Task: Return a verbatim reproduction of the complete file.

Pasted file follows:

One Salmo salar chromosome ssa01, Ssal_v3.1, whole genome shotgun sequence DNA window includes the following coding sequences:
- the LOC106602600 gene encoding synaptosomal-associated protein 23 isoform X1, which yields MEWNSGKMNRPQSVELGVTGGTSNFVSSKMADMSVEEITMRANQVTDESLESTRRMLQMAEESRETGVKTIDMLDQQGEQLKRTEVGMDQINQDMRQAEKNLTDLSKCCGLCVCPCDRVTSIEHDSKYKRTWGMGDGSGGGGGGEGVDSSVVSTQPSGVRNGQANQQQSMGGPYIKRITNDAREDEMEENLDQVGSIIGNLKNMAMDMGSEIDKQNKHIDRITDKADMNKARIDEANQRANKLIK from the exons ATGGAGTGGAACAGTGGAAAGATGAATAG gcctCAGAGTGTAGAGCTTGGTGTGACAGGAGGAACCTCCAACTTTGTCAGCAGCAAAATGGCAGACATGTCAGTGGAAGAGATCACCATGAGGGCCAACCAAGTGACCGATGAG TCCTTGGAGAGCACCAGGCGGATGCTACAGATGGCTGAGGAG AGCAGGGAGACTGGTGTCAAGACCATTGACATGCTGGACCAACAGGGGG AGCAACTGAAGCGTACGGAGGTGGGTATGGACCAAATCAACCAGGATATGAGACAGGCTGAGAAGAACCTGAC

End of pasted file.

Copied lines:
One Salmo salar chromosome ssa01, Ssal_v3.1, whole genome shotgun sequence DNA window includes the following coding sequences:
- the LOC106602600 gene encoding synaptosomal-associated protein 23 isoform X1, which yields MEWNSGKMNRPQSVELGVTGGTSNFVSSKMADMSVEEITMRANQVTDESLESTRRMLQMAEESRETGVKTIDMLDQQGEQLKRTEVGMDQINQDMRQAEKNLTDLSKCCGLCVCPCDRVTSIEHDSKYKRTWGMGDGSGGGGGGEGVDSSVVSTQPSGVRNGQANQQQSMGGPYIKRITNDAREDEMEENLDQVGSIIGNLKNMAMDMGSEIDKQNKHIDRITDKADMNKARIDEANQRANKLIK from the exons ATGGAGTGGAACAGTGGAAAGATGAATAG gcctCAGAGTGTAGAGCTTGGTGTGACAGGAGGAACCTCCAACTTTGTCAGCAGCAAAATGGCAGACATGTCAGTGGAAGAGATCACCATGAGGGCCAACCAAGTGACCGATGAG TCCTTGGAGAGCACCAGGCGGATGCTACAGATGGCTGAGGAG AGCAGGGAGACTGGTGTCAAGACCATTGACATGCTGGACCAACAGGGGG AGCAACTGAAGCGTACGGAGGTGGGTATGGACCAAATCAACCAGGATATGAGACAGGCTGAGAAGAACCTGAC